Just over four months after a public, physical altercation with his wife Pamela and being suspended by both the team and Major League Baseball, San Francisco Giants CEO Larry Baer will return to his post on July 2.
While Baer will return to his role as president and CEO, Robert Dean will remain the club’s designated control person, representing the team in league matters. He took over as the club’s designated control person in Baer’s absence.
Baer will have much work to do in order to win back the Giants community, but things may have already changed too much within the organization for him to win back his former responsibilities within the team.
During a March 1 incident in Haeys Valley, Baer, 62, and his wife struggled for a cell phone during a public argument. The incident, in which Pam Baer, in a walking boot due to a foot injury, tumbled out of a chair and onto the ground as she and her husband vied for his cell phone, was caught on tape, which was released to TMZ. A security video from a nearby business later surfaced, and showed that the couple had argued in the park for 25 minutes before the incident.
Baer initially took a leave of absence, and was suspended officially by the league and the team on March 26, effective through July 1. The San Francisco district attorney’s office considered criminal charges, but declined to pursue them, citing insufficient evidence of a crime.
The Giants and Baer released a joint statement on Saturday, touching the steps Baer has gone through since his suspension, such as participating in regular counseling sessions. The statement also said that Baer will initially focus on “reconnecting with employees and receiving updates on all aspects of the organization,” mny of whom were said to be disturbed by the video of the altercation.
“I am truly sorry for letting you down,” Baer said of fans, employees and the Giants community. “While my time away has been difficult on many levels, it has allowed me opportunities for introspection and, with the help of some wonderful people, growth. I’ve been able to step back and take stock of myself as a person and as a leader. I am wiser for it, and the work continues.”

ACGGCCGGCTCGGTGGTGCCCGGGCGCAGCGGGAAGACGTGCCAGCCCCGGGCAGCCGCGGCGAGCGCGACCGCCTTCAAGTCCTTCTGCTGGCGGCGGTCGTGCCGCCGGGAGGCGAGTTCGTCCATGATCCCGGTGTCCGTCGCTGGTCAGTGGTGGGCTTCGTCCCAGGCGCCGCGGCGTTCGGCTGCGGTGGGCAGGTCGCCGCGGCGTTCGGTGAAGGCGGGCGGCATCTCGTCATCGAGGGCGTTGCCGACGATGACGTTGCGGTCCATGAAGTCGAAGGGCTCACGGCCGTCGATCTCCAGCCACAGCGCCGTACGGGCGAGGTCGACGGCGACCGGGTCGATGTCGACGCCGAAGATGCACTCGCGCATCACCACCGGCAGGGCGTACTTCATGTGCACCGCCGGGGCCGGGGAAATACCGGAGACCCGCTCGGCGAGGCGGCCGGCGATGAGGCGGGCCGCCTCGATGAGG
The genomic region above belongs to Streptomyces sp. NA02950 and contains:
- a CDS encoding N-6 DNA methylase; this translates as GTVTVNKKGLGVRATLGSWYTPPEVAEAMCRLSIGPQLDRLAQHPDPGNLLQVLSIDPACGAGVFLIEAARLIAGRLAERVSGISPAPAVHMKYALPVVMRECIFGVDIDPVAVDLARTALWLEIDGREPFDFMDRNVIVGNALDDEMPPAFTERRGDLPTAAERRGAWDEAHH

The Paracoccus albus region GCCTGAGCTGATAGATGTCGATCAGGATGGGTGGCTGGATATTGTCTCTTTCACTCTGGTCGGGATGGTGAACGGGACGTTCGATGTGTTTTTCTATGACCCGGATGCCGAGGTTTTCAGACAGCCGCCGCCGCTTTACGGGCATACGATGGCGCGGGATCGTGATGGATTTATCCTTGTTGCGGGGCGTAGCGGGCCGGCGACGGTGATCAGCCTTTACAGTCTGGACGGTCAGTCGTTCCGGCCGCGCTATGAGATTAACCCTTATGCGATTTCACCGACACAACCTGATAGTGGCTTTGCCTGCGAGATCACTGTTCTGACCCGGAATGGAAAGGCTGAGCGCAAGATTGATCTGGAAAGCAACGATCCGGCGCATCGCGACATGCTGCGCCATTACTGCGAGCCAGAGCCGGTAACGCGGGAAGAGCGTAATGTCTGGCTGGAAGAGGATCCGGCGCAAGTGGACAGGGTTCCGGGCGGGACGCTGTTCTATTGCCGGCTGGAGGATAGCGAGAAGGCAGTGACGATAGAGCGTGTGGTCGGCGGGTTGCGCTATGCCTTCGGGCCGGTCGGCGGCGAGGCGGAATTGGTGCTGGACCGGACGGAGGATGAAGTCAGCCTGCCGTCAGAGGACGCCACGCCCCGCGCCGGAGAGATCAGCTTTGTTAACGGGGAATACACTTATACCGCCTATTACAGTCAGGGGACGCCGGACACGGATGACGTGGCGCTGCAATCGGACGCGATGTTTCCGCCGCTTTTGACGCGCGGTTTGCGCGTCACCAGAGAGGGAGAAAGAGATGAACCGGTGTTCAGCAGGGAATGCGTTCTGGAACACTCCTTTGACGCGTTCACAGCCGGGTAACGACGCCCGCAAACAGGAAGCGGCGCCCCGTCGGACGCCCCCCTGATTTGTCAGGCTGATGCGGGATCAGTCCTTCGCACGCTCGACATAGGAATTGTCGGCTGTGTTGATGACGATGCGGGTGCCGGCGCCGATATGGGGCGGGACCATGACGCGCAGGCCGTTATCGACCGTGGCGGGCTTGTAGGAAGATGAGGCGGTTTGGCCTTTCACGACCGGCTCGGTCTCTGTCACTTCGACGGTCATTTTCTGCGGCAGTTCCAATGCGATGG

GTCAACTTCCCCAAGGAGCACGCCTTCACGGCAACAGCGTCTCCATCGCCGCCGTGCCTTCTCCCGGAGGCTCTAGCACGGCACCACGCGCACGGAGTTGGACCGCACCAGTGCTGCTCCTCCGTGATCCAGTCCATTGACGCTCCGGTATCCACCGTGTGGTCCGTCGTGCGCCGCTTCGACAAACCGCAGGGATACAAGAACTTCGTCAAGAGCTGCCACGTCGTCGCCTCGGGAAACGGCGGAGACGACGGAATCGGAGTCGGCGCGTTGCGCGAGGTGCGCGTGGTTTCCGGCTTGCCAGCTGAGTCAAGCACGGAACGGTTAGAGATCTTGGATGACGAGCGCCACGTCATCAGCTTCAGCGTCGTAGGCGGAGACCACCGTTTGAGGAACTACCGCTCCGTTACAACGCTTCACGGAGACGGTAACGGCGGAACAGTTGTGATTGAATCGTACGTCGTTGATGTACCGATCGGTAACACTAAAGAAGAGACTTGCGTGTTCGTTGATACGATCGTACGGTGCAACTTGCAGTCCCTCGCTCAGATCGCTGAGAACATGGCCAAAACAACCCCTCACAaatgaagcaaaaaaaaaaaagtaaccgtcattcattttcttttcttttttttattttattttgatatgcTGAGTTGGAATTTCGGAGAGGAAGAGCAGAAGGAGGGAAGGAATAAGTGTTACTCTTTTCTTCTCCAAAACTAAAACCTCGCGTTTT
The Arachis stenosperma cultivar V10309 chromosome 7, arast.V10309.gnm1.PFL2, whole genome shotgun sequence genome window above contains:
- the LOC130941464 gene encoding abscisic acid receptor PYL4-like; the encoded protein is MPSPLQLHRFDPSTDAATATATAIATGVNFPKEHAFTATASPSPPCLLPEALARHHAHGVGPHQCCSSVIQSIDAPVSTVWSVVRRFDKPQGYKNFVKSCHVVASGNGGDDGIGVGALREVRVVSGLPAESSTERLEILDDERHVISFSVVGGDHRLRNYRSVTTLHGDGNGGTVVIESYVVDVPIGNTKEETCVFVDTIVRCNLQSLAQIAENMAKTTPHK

Baer’s actions sent shockwaves through the San Francisco community, prompting a letter to Major League Baseball from local civic leaders, a group calling itself #DoWhatsRightMLB, on March 15.
“Since the very beginning, I think that the coalition that we brought forth to talk about some things that we had encouraged Major League Baseball to do, was to make sure that there was accountability,” said spokesperson Debbie Mesloh. “We wanted to make sure that measures taken would be equitable with what they asked the players to do, and knowing that there’s such a strong organizing around the Junior Giants, making sure that we elevated to Major League Baseball that young people are watching.”
Members of the Junior Giants — a free, noncompetitive baseball program serving over 25,000 participants in 90 leagues across Northern and Central California — sign pledges that they will not participate in bullying or violence.